Mechanical strength of materials is one of their most fundamental properties, and understanding the effect of material microstructure on its strength was at the origins of physical metallurgy and materials science as scientific and engineering disciplines. The ability to produce stronger steels with higher fracture toughness led to the rise and fall of ancient civilizations. Pure metals are usually strong but ductile, which means that their ultimate strength may be high, but they experience irreversible plastic deformation (yielding) at much lower stresses. About a century ago, Soviet physicist Yakov Frenkel has estimated the shear stress that has to be applied to a crystal in order to cause a relative sliding of its halves past each other, and arrived at the value of about G/10, where G is the shear modulus of material. This estimate is now considered as a theoretical shear strength of material. For iron this estimate results in theoretical shear strength of about 8 GPa, whereas in the reality the shear strength of the best commercially available steels hardly exceeds 1 GPa. The reason for this nearly one order of magnitude discrepancy is the abundance of linear defects in metals – dislocations. The glide of dislocation makes relative sliding of the two crystal halves much easier. Moreover, dislocations are like living creatures – they can interact, multiply, segregate, etc., and their collective behavior is largely responsible for the ductility of metals. How close the two dislocations can get to each other? This depends on their mutual positions and on their Burgers vectors. The dislocations can attract each other and annihilate, provided their Burgers vectors are equal in amplitude and opposite in sign. If they cannot annihilate, they do not like coming too close to each other, because of strong repulsive elastic interaction forces. In metals, except for several special cases such as low-angle grain boundaries, the dislocations rarely come closer to each other than few hundreds of nanometers. So what if we produce a metal sample of submicrometer dimensions? It may happen that it does not contain dislocations at all, and its yield stress will be determined in this case by Frenkel’s formula.
The fact that small metal samples may be ultra-strong has been realized already in the early 1950-s: Conyers Herring has demonstrated that thin whisker of tin can be bent in a fully elastic, reversible manner up to very high deformations unimaginable for bulk tin. You can see a movie of reversible elastic bending of the bi-metallic Au-Fe nanowhisker in our recent publication in ACS Nano. Later, Brenner has carefully tested many metallic whiskers in tension, and demonstrated that their strength increases with decreasing diameter; the thinnest Fe whisker tested by Brenner was about 1 mm in diameter, and achieved an incredible tensile strength of 13 GPa.
In the year 2011, we have published our first work on compression testing of gold nanoparticles fabricated by solid state dewetting method and attached to sapphire wafer. Such particles inherit their orientation from the thin textured Au film they were formed from, which means they are all oriented with their  axis normal to the sapphire substrate. The particles are also highly faceted, with their upper flat (111) facet being ideally parallel to the substrate. Thus, it is very convenient to compress them with flat diamond punch. The resulting engineering “stress-strain” curves demonstrated that the particles can be compressed elastically up to very high strains up to 10%. Afterwards, the particles experienced a catastrophic “plastic collapse”, transforming into pancake-like discs. The resulting critical stress (stress at the onset of plastic collapse) exhibited a typical “smaller is stronger” behavior, with the smallest particles achieving the compression strength of 8-9 GPa. For comparison, the yield stress of bulk gold (like the one in the wedding ring) is only 40 MPa! The atomistic computer simulations performed in the same work demonstrated that the plastic collapse of the particles is associated with the nucleation of new dislocations at the upper particle corner. Thus, we have achieved the theoretical strength of gold in our experiments.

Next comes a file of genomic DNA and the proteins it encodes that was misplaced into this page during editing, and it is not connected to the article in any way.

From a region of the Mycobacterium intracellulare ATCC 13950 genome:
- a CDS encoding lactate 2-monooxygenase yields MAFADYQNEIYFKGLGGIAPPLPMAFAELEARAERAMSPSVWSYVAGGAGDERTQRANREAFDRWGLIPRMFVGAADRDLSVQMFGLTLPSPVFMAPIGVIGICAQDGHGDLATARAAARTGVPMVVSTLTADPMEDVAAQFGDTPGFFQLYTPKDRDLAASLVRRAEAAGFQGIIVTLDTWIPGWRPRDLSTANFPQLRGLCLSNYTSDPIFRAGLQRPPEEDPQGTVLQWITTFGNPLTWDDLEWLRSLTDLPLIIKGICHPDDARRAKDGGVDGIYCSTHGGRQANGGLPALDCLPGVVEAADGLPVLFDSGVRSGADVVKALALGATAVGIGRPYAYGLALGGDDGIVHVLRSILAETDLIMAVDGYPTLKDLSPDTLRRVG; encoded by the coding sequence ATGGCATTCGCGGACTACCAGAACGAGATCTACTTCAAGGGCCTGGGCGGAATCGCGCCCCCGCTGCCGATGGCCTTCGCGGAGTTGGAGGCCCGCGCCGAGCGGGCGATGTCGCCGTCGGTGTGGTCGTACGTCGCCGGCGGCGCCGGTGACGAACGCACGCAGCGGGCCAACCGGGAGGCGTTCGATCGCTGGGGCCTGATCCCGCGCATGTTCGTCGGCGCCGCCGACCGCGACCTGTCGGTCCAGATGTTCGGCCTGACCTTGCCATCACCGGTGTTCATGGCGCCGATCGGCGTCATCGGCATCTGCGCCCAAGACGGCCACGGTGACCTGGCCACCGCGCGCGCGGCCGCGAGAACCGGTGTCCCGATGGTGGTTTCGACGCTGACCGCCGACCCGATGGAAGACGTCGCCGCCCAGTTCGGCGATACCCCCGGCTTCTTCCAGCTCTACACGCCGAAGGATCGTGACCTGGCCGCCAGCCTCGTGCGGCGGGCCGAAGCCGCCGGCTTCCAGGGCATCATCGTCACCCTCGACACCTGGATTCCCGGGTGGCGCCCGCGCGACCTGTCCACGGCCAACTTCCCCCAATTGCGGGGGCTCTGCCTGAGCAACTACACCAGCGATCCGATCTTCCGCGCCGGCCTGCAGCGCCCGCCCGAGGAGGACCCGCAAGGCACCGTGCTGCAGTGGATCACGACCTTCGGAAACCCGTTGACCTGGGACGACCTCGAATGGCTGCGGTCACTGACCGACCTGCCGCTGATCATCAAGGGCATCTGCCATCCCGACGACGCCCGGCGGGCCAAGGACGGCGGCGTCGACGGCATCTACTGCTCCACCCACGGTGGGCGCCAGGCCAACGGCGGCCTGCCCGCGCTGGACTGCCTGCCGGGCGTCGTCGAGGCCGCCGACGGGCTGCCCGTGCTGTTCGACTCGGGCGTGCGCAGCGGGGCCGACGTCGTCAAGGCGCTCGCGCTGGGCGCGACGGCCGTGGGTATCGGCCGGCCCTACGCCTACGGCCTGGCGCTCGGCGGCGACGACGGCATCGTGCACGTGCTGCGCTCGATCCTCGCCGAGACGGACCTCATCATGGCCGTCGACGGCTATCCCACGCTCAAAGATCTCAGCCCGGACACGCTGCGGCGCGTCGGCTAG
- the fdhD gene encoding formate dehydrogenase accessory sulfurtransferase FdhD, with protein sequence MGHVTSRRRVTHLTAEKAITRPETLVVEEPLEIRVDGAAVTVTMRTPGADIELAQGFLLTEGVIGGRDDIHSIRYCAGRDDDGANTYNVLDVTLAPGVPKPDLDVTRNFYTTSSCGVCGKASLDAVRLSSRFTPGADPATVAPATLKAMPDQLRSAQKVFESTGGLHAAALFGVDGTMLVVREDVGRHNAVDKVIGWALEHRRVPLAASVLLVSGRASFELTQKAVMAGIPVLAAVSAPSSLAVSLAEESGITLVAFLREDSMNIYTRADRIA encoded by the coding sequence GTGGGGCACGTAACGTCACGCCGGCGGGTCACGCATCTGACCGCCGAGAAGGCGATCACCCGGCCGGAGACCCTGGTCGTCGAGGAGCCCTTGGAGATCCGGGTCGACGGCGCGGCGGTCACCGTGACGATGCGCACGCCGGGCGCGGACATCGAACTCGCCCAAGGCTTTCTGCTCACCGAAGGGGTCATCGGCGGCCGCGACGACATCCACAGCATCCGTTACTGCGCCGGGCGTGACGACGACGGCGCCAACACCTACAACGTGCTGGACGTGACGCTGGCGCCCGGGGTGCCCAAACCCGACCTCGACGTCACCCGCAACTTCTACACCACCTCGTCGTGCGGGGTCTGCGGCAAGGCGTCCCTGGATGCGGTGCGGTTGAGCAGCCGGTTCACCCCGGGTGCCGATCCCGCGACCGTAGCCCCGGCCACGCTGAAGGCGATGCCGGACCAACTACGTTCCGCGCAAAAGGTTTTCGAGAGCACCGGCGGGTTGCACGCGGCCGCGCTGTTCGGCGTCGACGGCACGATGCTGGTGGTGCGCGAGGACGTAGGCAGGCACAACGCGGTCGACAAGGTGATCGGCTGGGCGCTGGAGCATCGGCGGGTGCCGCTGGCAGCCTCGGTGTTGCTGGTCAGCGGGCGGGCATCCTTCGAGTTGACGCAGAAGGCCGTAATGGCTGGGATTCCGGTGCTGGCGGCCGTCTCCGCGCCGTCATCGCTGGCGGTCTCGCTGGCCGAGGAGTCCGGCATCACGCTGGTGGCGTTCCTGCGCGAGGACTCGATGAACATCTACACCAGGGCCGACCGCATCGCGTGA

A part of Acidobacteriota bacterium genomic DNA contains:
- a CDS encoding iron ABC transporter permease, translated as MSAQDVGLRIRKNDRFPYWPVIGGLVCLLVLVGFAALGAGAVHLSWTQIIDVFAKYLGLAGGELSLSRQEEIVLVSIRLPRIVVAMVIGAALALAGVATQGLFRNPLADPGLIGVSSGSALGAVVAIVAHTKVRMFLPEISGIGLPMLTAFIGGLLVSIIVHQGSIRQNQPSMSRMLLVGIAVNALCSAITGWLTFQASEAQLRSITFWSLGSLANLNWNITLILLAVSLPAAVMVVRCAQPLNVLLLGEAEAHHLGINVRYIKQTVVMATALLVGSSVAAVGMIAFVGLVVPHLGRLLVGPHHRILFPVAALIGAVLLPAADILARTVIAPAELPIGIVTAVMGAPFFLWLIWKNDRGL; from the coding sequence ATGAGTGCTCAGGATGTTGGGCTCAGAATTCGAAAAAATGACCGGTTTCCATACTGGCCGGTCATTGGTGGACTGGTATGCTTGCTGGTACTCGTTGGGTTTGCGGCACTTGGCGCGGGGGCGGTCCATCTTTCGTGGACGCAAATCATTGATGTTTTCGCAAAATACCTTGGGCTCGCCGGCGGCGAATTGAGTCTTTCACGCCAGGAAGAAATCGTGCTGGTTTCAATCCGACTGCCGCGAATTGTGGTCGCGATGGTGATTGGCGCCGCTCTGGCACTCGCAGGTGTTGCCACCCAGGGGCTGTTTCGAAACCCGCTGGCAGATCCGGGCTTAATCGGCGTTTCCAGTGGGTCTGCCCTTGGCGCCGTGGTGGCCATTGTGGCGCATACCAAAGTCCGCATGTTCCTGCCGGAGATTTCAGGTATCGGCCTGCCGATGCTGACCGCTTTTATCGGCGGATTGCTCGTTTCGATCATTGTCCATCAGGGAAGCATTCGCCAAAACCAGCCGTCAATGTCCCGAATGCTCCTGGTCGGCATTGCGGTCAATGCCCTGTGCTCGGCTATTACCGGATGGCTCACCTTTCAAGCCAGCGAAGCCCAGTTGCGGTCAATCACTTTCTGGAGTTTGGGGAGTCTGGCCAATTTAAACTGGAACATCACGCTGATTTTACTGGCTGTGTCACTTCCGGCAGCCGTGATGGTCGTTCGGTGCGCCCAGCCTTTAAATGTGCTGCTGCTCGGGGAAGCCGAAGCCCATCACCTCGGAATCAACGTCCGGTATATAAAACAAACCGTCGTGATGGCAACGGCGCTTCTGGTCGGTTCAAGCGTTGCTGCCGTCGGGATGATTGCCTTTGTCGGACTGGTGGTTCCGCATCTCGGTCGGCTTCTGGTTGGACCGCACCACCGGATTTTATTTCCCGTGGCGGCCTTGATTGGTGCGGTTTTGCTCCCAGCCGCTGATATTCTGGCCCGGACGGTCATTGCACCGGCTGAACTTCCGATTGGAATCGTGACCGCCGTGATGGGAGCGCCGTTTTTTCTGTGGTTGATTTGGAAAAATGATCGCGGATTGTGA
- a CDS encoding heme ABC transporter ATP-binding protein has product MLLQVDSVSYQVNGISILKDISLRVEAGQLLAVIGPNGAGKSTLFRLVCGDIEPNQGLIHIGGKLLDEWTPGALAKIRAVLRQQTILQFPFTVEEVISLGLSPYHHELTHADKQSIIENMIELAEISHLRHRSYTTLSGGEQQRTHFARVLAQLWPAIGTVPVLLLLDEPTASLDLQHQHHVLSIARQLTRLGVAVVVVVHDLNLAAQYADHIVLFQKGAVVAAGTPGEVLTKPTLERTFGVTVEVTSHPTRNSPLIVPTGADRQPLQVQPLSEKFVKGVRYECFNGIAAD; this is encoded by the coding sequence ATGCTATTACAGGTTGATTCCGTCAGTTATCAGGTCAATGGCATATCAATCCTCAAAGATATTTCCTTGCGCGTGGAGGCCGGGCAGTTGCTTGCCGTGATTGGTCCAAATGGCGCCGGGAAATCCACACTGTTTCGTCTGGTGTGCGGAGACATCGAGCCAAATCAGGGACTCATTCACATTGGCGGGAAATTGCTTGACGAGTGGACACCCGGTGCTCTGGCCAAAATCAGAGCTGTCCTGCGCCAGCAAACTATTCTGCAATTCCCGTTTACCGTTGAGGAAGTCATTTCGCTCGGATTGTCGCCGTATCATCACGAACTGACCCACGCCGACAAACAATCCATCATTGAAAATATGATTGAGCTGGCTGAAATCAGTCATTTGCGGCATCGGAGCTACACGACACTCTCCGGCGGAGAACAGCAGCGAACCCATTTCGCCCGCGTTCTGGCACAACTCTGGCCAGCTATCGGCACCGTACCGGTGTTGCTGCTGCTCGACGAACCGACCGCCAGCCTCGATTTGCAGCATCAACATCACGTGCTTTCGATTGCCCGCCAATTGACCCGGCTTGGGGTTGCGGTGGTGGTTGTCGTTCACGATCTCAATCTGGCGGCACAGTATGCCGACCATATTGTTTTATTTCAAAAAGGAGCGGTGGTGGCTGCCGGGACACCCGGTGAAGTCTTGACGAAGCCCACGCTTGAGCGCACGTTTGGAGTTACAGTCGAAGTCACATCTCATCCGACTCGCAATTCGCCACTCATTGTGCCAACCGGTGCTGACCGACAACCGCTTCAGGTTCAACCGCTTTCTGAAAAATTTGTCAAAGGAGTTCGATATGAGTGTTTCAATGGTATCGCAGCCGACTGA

Later, we performed a similar set of tests on Ni nanoparticles. The smallest of them exhibited an incredible level of strength exceeding 30 GPa. Most interestingly, the strength of some particles tested in the experiments was actually higher than predictions based on atomistic simulations of fully faceted particles. To resolve this contradiction we noted that in the experiment, the facet edges are rounded. The atomistic simulations indicated that “rounding” the sharp facet edges of the particles significantly increases their strength.
You can watch in-situ movie of the nanocompression test of individual Ni nanoparticle here.
Our recent work on this subject was performed on Mo particles. By manipulating annealing conditions, we were able to produce two different sets of rounded (hemispherical) and highly faceted particles. In both cases, we approached the strength levels of about 50 GPa! This is a geological level of stress, which can be found deep in the Earth interior, and which strongly affects the phase equilibria in the Earth minerals. It is interesting that rounded particles exhibited size-independent strength, while the strength of their faceted counterparts was strongly size-dependent (like in the case of Au and Ni).
Generally, the obtained sequence of compressive strength levels Au<Ni<Mo is consistent with the original model of Frenkel claiming that theoretical strength scales with the material shear modulus.